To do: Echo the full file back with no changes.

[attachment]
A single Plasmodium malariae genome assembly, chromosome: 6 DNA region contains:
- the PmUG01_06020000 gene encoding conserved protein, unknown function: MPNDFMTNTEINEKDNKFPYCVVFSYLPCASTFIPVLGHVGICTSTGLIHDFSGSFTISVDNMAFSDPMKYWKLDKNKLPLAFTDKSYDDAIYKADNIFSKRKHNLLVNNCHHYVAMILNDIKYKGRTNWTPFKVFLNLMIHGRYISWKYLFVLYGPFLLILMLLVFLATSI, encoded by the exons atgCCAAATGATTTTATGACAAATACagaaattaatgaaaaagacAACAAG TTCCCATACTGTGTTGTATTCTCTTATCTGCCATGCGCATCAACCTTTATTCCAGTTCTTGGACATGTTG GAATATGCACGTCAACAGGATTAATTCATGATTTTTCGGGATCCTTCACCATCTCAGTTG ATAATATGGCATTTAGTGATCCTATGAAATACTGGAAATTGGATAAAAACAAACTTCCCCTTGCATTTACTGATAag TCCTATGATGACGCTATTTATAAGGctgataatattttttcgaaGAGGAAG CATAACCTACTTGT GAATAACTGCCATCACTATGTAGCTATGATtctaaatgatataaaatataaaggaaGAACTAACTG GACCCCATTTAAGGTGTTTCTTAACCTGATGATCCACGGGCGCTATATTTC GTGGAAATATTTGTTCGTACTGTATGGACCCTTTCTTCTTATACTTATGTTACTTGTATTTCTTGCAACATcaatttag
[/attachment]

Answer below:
A single Plasmodium malariae genome assembly, chromosome: 6 DNA region contains:
- the PmUG01_06020000 gene encoding conserved protein, unknown function: MPNDFMTNTEINEKDNKFPYCVVFSYLPCASTFIPVLGHVGICTSTGLIHDFSGSFTISVDNMAFSDPMKYWKLDKNKLPLAFTDKSYDDAIYKADNIFSKRKHNLLVNNCHHYVAMILNDIKYKGRTNWTPFKVFLNLMIHGRYISWKYLFVLYGPFLLILMLLVFLATSI, encoded by the exons atgCCAAATGATTTTATGACAAATACagaaattaatgaaaaagacAACAAG TTCCCATACTGTGTTGTATTCTCTTATCTGCCATGCGCATCAACCTTTATTCCAGTTCTTGGACATGTTG GAATATGCACGTCAACAGGATTAATTCATGATTTTTCGGGATCCTTCACCATCTCAGTTG ATAATATGGCATTTAGTGATCCTATGAAATACTGGAAATTGGATAAAAACAAACTTCCCCTTGCATTTACTGATAag TCCTATGATGACGCTATTTATAAGGctgataatattttttcgaaGAGGAAG CATAACCTACTTGT GAATAACTGCCATCACTATGTAGCTATGATtctaaatgatataaaatataaaggaaGAACTAACTG GACCCCATTTAAGGTGTTTCTTAACCTGATGATCCACGGGCGCTATATTTC GTGGAAATATTTGTTCGTACTGTATGGACCCTTTCTTCTTATACTTATGTTACTTGTATTTCTTGCAACATcaatttag